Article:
ISSN: 2373-6372GHOA

Gastroenterology & Hepatology: Open Access
Volume 4 Issue 4 - 2016
Multiple Facets of Abdominal Sarcoidosis
Claudio Tana1*, Marco Tana2, Silvio di Carlo3 and Mauro Silingardi1
1Internal Medicine Unit, Guastalla Hospital, Italy
2Internal Medicine Unit, AUSL 5 Spezzino, Italy
3Geriatrics Unit, AUSL Pescara, Italy
Received: January 08, 2016 | Published: March 28, 2016
*Corresponding author: Claudio Tana, Internal Medicine Unit, Guastalla Hospital - AUSL Reggio Emilia, Via Donatori di Sangue 1, 42016 Guastalla (RE), Italy, Tel: +39 0522 837354; Fax: +39 0522 837284; Email:
Citation: Tana C, Tana M, Carlo SD, Silingardi M (2016) Multiple Facets of Abdominal Sarcoidosis. Gastroenterol Hepatol Open Access 4(4): 00105. DOI: 10.15406/ghoa.2016.04.00105


Sarcoidosis; Liver; Spleen; Ultrasound; Computed tomography; Magnetic resonance imaging


US: Ultrasound; CECT: Contrast Enhancement Computed Tomography; MRI: Magnetic Resonance Imaging; CEUS: Contrast Enhanced Ultrasound


The complexity of sarcoidosis is in part due to its multiple clinical manifestations that not only involve organs such as lungs but also sites such as liver and spleen. Abdominal manifestations of sarcoidosis are common if paucy- or asymptomatic forms of the disease are considered, with a reported frequency of 50-70% [1]. Virtually every organ can be involved by sarcoid lesions, but liver and spleen are the sites most often affected. Rarely pancreas, gastrointestinal and urinary system have been described as organs involved from sarcoidosis [2-5]. Increase of liver enzymes (e.g., transaminases, gamma-gt and alkaline phosphatases) is commonly observed in patients with sarcoidosis [6], but should not considered a priori evidence of hepatic involvement in patients affected by pulmonary form of sarcoidosis unless confirmed by biopsy or, at least, by imaging. Other concomitant etiologies can indeed occur such as non-alcoholic fatty liver disease and viral hepatitis and differential diagnosis can be challenging if a high clinical suspect does not occur in these situations [7,8].

Besides asymptomatic form, sarcoidosis of the liver can manifest clinically with a wide range of symptoms, such as anorexia, weight loss, night sweats and fever. Symptoms derived from intrahepatic cholestasis (e.g., jaundice and pruritus), liver failure or those derived from portal hypertension (e.g., ascites, bleeding from gastroesophageal varices rupture) due to granulomas involving the portal triad can be rarely observed. Sometimes, peritoneum can be infiltrated by multiple nodules mimicking peritoneal carcinomatosis [9].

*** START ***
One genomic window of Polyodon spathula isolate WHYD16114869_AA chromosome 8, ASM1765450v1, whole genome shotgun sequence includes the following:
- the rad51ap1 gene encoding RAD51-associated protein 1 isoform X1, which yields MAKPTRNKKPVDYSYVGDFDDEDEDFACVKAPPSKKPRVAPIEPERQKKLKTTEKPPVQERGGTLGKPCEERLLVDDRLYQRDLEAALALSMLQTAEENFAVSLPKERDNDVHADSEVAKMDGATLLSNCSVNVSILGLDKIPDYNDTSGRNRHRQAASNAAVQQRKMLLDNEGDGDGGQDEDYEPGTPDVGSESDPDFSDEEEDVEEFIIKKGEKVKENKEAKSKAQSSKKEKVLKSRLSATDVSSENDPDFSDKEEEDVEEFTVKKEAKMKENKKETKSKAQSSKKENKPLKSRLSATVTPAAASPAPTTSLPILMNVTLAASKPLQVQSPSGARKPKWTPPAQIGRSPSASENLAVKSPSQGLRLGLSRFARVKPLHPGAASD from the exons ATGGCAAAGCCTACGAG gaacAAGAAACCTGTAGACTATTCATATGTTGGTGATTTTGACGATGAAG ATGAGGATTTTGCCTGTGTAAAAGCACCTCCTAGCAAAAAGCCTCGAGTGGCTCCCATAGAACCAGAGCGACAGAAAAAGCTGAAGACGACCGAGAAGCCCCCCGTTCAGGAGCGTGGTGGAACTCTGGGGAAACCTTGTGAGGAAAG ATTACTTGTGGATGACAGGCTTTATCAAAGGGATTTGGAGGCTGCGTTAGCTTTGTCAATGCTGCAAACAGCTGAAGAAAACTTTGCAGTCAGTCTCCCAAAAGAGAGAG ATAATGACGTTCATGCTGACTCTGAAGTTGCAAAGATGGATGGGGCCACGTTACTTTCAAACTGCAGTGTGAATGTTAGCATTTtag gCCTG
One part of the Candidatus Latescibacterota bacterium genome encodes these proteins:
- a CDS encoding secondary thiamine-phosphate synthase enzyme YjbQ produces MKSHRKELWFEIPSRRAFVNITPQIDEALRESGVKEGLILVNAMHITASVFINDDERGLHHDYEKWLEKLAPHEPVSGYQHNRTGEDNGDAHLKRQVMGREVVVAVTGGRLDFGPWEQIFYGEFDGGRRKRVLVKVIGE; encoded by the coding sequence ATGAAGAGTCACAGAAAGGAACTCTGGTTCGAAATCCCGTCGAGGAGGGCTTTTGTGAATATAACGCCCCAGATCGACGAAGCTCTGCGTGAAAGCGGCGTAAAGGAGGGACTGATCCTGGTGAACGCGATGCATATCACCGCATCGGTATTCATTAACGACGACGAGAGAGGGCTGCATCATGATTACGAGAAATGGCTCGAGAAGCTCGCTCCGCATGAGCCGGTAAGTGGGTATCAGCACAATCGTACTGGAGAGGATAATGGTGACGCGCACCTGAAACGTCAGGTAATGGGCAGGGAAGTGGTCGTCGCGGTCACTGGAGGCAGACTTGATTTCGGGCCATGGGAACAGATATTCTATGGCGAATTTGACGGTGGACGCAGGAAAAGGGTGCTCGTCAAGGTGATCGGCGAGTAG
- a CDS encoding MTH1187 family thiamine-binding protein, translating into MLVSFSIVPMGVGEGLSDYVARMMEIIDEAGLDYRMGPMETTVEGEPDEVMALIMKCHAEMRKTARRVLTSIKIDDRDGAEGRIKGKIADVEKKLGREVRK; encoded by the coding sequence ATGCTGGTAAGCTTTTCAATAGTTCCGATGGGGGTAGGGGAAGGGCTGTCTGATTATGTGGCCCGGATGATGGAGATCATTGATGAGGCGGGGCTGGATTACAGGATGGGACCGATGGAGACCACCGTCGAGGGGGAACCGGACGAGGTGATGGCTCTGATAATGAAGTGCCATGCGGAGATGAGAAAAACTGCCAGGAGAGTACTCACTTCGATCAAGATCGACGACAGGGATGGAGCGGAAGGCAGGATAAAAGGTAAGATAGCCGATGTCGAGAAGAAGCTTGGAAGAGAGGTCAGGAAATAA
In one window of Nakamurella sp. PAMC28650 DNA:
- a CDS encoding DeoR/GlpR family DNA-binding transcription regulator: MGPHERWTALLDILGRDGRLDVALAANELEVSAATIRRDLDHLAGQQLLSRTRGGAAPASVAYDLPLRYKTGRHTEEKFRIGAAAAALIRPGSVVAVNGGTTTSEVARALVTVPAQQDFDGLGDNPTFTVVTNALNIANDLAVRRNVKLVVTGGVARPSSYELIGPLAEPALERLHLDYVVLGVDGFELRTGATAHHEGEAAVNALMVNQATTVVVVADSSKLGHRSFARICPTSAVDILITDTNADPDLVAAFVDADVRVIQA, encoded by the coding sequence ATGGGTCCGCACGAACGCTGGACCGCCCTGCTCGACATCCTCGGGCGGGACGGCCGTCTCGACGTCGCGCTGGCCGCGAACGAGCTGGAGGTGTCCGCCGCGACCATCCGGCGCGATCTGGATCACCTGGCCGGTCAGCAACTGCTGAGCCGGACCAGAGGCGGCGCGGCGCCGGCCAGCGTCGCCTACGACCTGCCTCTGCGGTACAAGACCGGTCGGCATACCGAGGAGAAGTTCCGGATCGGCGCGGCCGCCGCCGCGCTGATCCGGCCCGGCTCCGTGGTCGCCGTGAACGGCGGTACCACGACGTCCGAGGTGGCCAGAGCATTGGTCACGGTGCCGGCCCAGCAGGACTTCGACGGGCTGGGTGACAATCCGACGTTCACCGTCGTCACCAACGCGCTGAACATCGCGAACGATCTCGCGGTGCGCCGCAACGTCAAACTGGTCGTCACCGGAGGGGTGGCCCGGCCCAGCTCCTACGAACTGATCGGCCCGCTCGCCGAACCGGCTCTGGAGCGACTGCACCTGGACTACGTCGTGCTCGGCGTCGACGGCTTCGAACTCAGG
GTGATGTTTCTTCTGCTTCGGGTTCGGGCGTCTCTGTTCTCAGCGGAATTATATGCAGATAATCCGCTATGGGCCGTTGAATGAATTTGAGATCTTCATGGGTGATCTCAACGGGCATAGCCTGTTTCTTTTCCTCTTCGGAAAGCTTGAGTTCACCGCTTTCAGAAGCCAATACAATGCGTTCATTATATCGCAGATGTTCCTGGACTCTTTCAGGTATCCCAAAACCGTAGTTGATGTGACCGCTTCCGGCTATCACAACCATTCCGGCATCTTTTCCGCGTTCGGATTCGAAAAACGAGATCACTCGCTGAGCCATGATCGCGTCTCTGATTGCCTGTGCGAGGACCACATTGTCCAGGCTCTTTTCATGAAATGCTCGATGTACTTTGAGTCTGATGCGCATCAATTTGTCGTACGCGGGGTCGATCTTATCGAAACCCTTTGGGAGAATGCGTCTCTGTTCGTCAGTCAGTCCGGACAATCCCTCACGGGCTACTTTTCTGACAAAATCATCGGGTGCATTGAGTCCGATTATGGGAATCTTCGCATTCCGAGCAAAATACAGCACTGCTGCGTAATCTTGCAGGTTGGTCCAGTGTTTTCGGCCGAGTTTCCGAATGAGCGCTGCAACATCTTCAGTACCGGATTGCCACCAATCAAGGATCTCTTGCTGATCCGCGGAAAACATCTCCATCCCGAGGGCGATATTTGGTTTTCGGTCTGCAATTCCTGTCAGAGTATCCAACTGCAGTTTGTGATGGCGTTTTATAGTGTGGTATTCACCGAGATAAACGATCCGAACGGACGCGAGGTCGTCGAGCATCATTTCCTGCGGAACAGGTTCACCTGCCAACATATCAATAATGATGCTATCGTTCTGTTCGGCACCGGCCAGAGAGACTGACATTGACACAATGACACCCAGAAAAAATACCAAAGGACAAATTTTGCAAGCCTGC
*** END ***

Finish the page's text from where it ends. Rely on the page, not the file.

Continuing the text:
If clinically suspected, abdominal involvment by sarcoidosis can be first detected by imaging studies. Conventional ultrasound (US), followed by second imaging techniques such as contrast enhancement computed tomography (CECT) or magnetic resonance imaging (MRI) shows homogenous hepatomegaly, fatty liver disease-like pattern with increase echogenicity, parenchymal inhomogeneity with coarsening pattern or multiple prominent nodules. Rarely, isolated hepatic nodules can be found. Such masses should be differentiated with focal malignant lesions. Other common findings are splenomegaly, with or without prominent nodules and lymph node enlargement [7,9-11]. Overcoming common limits of traditional contrast-imaging techniques, contrast-enhanced ultrasound (CEUS), a novel safe US technique, has documented reliability to detect nodules in some case series, where conventional US was usually negative [8,12,13].

Histopathologically, granulomas are characteristically non-caseating and characterized by accumulation of histiocytes, lymphocytes, sparse lymphoid and a variable amount of fibrosis and collagen. The term granuloma derives from the Latin granum (grain) and means the typical gross appearance of these lesions [14]. These lesions seem to represent a continuous inflammation process due to incomplete antigen degradation associated with chronic activity of cell mediated immunity [15]. The most important problem of abdominal sarcoidosis, but also of systemic disease, is the wide range of disorders that comes into differential diagnosis. Sarcoidosis can manifest with similar clinical and radiological findings of conditions such as tuberculosis, lymphoma, and neoplastic disorders. It should not surprise therefore that definitive diagnosis is very difficult to obtain in some occasions, and these considerations are even more true if both conditions (e.g., sarcoidosis and malignant conditions) are associated in the same patient. Several studies have demonstrated that sarcoidosis can be a risk factor for malignant degeneration, where continuous inflammatory process represents the leading mechanism [15-17]. A correct diagnosis is therefore essential and biopsy is necessary to demonstrate non-caseating granulomas. Sites for biopsy can be liver and visceral lymph nodes if more accessible sites (e.g., skin, superficial lymph nodes) are not available. Spleen has been considered in the past as an additional site of biopsy [18] but can increase the risk of serious complications (e.g., bleeding, GI perforation). In conclusion, a definitive diagnosis of abdominal sarcoidosis should be globally based on a thorough clinical algorithm with evaluation of the patient, laboratory tests, biopsy from accessible site that demonstrates characteristic granulomatous lesions and on the exclusion of infectious and/or non-infectious immunogenic factors from the epithelioid cell granulomas [19-22].


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